United States of America, Plaintiff-appellee, v. William Paul Groomer, Defendant-appellant.united States of America, Plaintiff-appellee, v. Luis Jerome Markovich, Defendant-appellant, 596 F.2d 356 (9th Cir. 1979)

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U.S. Court of Appeals for the Ninth Circuit - 596 F.2d 356 (9th Cir. 1979)

May 2, 1979

Richard G. Sherman, Los Angeles, Cal., for defendants-appellants.

Mark H. Bonner, Asst. U. S. Atty., Los Angeles, Cal., for plaintiff-appellee.

Appeal from the United States District Court for the Central District of California.

Before KILKENNY and ANDERSON, Circuit Judges, and SOLOMON,*  District Judge.

J. BLAINE ANDERSON, Circuit Judge:

Appellants were convicted after separate trials on stipulated facts of violating 21 U.S.C. §§ 952(a) and 960(a) (1), importing a controlled substance (Count I) and 21 U.S.C. § 841(a) (1), possession of a controlled substance with intent to distribute (Count II). Groomer was convicted as a principal, and Markovich as an aider and abettor, 18 U.S.C. § 2.

Groomer appeals on the ground that the district court erred in denying his motion to suppress. Markovich challenges the sufficiency of the evidence. Both appeals were submitted without oral argument and are hereby consolidated for disposition. We affirm the convictions.


Groomer contends that his warrantless arrest was unlawful and that the fruits of the search incident to arrest should have been suppressed. Groomer asserts probable cause was lacking; in the alternative, he argues there were no exigent circumstances justifying the officers' failure to obtain a warrant.

Probable cause did exist. A U. S. Customs aircraft had followed an airplane from Mexico to a Burbank, California, airport where it landed and entered a hangar. Customs agents then observed four men, including Groomer and Markovich, unloading filled burlap bags from the airplane into a waiting van. The Burbank airport is not a Customs entry point, and the filled bags had not been declared as imported merchandise in accordance with 19 U.S.C. § 1459, Et seq. The officers had probable cause to believe that the undeclared importation violated 18 U.S.C. § 545, a felony. See United States v. Richardson, 588 F.2d 1235 (CA 9 1978).

Groomer also contends his arrest was unlawful because the officers failed to knock on the door or announce their presence before entering the hangar. Although entry into a private residence or office may require notice (United States v. Phillips, 497 F.2d 1131 (CA 9 1974); 18 U.S.C. § 3109), the hangar was not a private place, and under the circumstances, the officers were justified in believing announcement of their presence might impede the arrest.

Whatever expectation of privacy appellants may have shared while in the hangar was undercut by the fact that their activity could be easily viewed through the hangar's undraped windows. United States v. Coplen, 541 F.2d 211 (CA 9 1976), Cert. denied, 429 U.S. 1073, 97 S. Ct. 810, 50 L. Ed. 2d 791 (1977).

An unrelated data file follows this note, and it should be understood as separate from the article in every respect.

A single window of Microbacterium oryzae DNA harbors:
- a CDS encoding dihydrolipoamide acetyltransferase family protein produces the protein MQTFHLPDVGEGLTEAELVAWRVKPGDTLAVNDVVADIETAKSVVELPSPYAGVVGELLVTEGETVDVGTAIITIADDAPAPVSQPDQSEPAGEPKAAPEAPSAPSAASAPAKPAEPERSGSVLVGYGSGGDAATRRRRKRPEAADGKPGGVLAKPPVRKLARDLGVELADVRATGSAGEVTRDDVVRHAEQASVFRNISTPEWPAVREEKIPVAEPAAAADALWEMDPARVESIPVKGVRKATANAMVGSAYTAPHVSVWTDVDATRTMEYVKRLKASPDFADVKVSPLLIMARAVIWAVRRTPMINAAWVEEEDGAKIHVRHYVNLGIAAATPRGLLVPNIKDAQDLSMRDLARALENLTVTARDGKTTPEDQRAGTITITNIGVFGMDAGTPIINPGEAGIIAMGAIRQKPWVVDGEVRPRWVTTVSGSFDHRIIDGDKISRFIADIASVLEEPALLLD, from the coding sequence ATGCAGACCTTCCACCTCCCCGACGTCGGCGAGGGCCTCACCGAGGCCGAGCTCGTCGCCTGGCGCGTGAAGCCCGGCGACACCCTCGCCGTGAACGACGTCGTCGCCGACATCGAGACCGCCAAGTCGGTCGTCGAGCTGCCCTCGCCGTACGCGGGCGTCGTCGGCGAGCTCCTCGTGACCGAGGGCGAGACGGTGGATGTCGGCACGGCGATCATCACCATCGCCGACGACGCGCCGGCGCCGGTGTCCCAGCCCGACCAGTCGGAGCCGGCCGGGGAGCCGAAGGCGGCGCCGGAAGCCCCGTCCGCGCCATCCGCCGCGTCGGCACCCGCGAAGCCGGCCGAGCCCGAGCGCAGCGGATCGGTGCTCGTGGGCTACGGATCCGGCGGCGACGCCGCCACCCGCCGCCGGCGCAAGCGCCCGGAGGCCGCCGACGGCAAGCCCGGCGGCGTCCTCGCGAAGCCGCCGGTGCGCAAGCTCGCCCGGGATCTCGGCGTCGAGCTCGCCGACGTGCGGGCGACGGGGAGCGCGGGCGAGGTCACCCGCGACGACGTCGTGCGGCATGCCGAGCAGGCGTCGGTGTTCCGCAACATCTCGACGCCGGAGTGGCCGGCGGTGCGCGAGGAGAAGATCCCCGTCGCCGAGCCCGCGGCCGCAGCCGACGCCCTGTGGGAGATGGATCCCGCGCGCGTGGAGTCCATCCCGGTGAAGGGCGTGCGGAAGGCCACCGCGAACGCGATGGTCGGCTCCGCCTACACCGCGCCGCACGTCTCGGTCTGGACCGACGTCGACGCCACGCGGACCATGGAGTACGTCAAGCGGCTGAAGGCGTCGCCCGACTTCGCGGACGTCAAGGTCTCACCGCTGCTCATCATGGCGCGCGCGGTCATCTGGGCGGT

Under these circumstances, an airplane hangar partakes more of a public place, then it does a private residence. Given the number of suspects and their mobility, neither a warrant nor announcement of entry was necessary. Compare United States v. Santana, 427 U.S. 38, 96 S. Ct. 2406, 49 L. Ed. 2d 300 (1976) And United States v. Watson, 423 U.S. 411, 96 S. Ct. 820, 46 L. Ed. 2d 598 (1976), With United States v. Flores, 540 F.2d 432 (CA 9 1976), And Rodriguez v. Jones, 473 F.2d 599 (CA 5), Cert. denied, 412 U.S. 953, 93 S. Ct. 3023, 37 L. Ed. 2d 1007 (1973).

Denial of the motion to suppress was correct.


Markovich contends the evidence is insufficient to sustain his conviction on either count. We disagree as to Count II. Inasmuch as concurrent sentences were imposed, we decline to review the evidence supporting Count I.

Markovich conceded in the stipulated facts that appellant Groomer possessed the marijuana with intent to distribute. To sustain an aiding and abetting conviction, the government must show not only that the defendant participated in the criminal venture, but that he intentionally assisted the venture's illegal purpose. United States v. McDaniel, 545 F.2d 642 (CA 9 1976); United States v. Short, 493 F.2d 1170 (CA 9), Cert. denied 419 U.S. 1000, 95 S. Ct. 317, 42 L. Ed. 2d 275 (1974). The defendant's criminal intent, however, may be inferred from the attendant facts and circumstances. United States v. Flickinger, 573 F.2d 1349 (CA 9), Cert. denied,--- U.S. ----, 99 S. Ct. 119, 58 L. Ed. 2d 132 (1978).

The evidence showed that Markovich was present in the airplane hangar late at night and then assisted in unloading the cargo into the van. The likelihood that the burlap bags contained contraband is difficult to deny. Further, the odor of nearly 600 pounds of marijuana would be hard to miss, and the bags were apparently partially opened.

The convictions of both appellants are AFFIRMED.


The Honorable Gus J. Solomon, Senior United States District Judge for the District of Oregon, sitting by designation